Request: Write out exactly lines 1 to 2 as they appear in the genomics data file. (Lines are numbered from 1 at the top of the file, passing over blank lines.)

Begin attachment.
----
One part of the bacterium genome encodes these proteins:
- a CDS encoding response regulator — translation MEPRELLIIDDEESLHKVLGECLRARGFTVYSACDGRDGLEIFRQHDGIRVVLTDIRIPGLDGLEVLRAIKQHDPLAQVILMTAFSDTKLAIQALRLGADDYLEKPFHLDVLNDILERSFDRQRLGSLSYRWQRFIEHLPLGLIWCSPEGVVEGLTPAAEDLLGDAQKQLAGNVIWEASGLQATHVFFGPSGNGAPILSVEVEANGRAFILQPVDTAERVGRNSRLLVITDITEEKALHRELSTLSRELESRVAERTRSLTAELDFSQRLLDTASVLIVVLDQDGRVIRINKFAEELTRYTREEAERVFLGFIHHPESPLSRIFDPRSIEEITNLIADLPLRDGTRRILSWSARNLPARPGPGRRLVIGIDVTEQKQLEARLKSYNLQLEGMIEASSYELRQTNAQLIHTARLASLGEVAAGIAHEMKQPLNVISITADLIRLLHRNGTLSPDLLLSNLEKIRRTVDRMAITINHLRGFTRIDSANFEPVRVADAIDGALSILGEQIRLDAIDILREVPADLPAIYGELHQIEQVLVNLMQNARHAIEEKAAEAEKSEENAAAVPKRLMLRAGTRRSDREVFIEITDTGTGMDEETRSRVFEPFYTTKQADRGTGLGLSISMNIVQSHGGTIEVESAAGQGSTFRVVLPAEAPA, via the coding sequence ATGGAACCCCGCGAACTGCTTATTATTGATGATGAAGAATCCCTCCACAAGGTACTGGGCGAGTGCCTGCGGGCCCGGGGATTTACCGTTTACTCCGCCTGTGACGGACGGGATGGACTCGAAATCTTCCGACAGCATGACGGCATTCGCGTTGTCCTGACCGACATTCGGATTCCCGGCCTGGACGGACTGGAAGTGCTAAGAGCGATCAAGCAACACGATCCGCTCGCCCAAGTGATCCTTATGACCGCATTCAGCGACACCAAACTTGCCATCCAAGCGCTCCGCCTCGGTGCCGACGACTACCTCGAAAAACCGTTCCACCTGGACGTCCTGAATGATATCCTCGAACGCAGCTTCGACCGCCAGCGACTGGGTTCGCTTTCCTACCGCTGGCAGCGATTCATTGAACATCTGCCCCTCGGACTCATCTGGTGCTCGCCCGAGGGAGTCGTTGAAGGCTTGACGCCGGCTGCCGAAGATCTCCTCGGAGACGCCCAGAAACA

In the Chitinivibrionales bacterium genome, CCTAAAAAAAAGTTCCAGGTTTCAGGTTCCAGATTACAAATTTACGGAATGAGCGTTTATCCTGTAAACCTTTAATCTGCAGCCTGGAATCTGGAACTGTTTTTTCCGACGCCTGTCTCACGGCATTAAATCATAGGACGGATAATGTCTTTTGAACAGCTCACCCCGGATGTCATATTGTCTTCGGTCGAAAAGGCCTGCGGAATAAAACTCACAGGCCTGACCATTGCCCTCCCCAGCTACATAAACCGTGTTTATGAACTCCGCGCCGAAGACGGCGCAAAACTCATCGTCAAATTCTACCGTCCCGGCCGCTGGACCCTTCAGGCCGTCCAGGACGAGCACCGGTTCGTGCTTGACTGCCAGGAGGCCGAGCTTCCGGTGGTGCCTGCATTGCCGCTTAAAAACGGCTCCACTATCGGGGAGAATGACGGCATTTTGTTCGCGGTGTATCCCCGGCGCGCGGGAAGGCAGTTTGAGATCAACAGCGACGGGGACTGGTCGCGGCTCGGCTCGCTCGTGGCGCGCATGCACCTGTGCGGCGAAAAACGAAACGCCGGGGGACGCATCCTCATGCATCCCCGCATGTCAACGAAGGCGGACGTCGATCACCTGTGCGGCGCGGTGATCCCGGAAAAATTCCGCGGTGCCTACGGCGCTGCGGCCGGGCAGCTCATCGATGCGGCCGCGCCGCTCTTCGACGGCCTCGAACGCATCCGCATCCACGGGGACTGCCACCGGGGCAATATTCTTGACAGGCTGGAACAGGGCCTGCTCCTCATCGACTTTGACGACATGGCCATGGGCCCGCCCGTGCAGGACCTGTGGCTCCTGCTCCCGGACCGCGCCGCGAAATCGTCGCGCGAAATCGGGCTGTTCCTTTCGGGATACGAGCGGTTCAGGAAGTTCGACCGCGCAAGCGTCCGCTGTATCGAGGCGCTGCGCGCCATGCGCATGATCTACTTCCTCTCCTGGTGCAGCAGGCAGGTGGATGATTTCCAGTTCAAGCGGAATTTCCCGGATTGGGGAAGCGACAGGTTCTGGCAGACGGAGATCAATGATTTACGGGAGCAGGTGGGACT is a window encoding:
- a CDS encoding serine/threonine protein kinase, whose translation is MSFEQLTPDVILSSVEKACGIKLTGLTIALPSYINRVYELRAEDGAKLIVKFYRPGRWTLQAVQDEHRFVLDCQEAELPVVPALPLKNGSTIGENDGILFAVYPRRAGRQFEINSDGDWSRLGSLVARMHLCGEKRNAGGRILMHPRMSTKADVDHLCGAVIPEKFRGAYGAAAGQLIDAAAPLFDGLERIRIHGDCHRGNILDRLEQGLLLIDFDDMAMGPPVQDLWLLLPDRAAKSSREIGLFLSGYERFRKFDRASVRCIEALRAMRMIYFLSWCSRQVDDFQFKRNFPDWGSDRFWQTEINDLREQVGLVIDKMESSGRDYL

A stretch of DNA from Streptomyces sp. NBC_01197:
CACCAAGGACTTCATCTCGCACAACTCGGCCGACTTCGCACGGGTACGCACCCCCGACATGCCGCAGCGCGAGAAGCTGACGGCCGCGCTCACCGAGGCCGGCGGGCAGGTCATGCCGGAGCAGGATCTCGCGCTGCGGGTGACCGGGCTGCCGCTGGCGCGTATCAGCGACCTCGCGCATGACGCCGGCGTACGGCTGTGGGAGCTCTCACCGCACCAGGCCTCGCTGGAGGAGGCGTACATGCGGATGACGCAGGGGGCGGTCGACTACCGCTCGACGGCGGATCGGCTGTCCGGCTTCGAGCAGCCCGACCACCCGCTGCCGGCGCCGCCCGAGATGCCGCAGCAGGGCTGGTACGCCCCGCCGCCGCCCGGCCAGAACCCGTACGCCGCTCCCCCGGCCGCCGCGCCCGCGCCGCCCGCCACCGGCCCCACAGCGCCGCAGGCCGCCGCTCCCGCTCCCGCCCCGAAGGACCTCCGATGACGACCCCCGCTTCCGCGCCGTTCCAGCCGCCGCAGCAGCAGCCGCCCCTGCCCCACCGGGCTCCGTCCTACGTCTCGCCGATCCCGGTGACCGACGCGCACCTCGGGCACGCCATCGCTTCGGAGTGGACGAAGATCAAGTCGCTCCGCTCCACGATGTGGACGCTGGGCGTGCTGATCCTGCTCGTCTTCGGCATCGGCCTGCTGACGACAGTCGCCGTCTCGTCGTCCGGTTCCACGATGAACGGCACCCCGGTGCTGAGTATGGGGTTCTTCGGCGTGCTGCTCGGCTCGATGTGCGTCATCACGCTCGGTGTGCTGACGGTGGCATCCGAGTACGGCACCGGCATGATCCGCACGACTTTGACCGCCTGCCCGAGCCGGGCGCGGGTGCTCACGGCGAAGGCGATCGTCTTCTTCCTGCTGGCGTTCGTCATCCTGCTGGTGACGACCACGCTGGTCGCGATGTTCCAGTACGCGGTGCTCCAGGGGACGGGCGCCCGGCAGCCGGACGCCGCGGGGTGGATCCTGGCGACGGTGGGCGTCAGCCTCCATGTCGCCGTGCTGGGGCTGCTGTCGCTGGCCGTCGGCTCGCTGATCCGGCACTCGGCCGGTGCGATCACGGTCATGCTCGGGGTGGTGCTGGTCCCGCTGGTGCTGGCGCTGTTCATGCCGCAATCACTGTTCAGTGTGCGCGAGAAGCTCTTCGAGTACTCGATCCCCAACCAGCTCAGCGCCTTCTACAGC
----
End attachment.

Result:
One part of the bacterium genome encodes these proteins:
- a CDS encoding response regulator — translation MEPRELLIIDDEESLHKVLGECLRARGFTVYSACDGRDGLEIFRQHDGIRVVLTDIRIPGLDGLEVLRAIKQHDPLAQVILMTAFSDTKLAIQALRLGADDYLEKPFHLDVLNDILERSFDRQRLGSLSYRWQRFIEHLPLGLIWCSPEGVVEGLTPAAEDLLGDAQKQLAGNVIWEASGLQATHVFFGPSGNGAPILSVEVEANGRAFILQPVDTAERVGRNSRLLVITDITEEKALHRELSTLSRELESRVAERTRSLTAELDFSQRLLDTASVLIVVLDQDGRVIRINKFAEELTRYTREEAERVFLGFIHHPESPLSRIFDPRSIEEITNLIADLPLRDGTRRILSWSARNLPARPGPGRRLVIGIDVTEQKQLEARLKSYNLQLEGMIEASSYELRQTNAQLIHTARLASLGEVAAGIAHEMKQPLNVISITADLIRLLHRNGTLSPDLLLSNLEKIRRTVDRMAITINHLRGFTRIDSANFEPVRVADAIDGALSILGEQIRLDAIDILREVPADLPAIYGELHQIEQVLVNLMQNARHAIEEKAAEAEKSEENAAAVPKRLMLRAGTRRSDREVFIEITDTGTGMDEETRSRVFEPFYTTKQADRGTGLGLSISMNIVQSHGGTIEVESAAGQGSTFRVVLPAEAPA, via the coding sequence ATGGAACCCCGCGAACTGCTTATTATTGATGATGAAGAATCCCTCCACAAGGTACTGGGCGAGTGCCTGCGGGCCCGGGGATTTACCGTTTACTCCGCCTGTGACGGACGGGATGGACTCGAAATCTTCCGACAGCATGACGGCATTCGCGTTGTCCTGACCGACATTCGGATTCCCGGCCTGGACGGACTGGAAGTGCTAAGAGCGATCAAGCAACACGATCCGCTCGCCCAAGTGATCCTTATGACCGCATTCAGCGACACCAAACTTGCCATCCAAGCGCTCCGCCTCGGTGCCGACGACTACCTCGAAAAACCGTTCCACCTGGACGTCCTGAATGATATCCTCGAACGCAGCTTCGACCGCCAGCGACTGGGTTCGCTTTCCTACCGCTGGCAGCGATTCATTGAACATCTGCCCCTCGGACTCATCTGGTGCTCGCCCGAGGGAGTCGTTGAAGGCTTGACGCCGGCTGCCGAAGATCTCCTCGGAGACGCCCAGAAACA